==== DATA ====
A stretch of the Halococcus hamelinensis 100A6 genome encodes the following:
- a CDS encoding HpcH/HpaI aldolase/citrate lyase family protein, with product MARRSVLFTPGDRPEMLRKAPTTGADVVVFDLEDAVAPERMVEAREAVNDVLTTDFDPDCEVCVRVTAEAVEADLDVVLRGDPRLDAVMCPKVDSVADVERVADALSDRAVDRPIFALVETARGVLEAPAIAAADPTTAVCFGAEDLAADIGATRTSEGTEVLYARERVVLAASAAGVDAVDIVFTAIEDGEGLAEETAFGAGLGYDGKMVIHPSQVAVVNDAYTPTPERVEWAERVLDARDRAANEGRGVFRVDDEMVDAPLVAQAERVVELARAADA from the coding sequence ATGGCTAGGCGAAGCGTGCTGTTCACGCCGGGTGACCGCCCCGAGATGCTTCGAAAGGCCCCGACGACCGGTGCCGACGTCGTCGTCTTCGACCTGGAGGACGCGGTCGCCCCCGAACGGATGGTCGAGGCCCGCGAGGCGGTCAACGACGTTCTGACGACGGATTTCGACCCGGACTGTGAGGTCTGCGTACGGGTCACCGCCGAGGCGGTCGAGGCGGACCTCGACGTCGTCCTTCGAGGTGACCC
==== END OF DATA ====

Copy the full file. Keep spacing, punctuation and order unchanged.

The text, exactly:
A stretch of the Halococcus hamelinensis 100A6 genome encodes the following:
- a CDS encoding HpcH/HpaI aldolase/citrate lyase family protein, with product MARRSVLFTPGDRPEMLRKAPTTGADVVVFDLEDAVAPERMVEAREAVNDVLTTDFDPDCEVCVRVTAEAVEADLDVVLRGDPRLDAVMCPKVDSVADVERVADALSDRAVDRPIFALVETARGVLEAPAIAAADPTTAVCFGAEDLAADIGATRTSEGTEVLYARERVVLAASAAGVDAVDIVFTAIEDGEGLAEETAFGAGLGYDGKMVIHPSQVAVVNDAYTPTPERVEWAERVLDARDRAANEGRGVFRVDDEMVDAPLVAQAERVVELARAADA from the coding sequence ATGGCTAGGCGAAGCGTGCTGTTCACGCCGGGTGACCGCCCCGAGATGCTTCGAAAGGCCCCGACGACCGGTGCCGACGTCGTCGTCTTCGACCTGGAGGACGCGGTCGCCCCCGAACGGATGGTCGAGGCCCGCGAGGCGGTCAACGACGTTCTGACGACGGATTTCGACCCGGACTGTGAGGTCTGCGTACGGGTCACCGCCGAGGCGGTCGAGGCGGACCTCGACGTCGTCCTTCGAGGTGACCC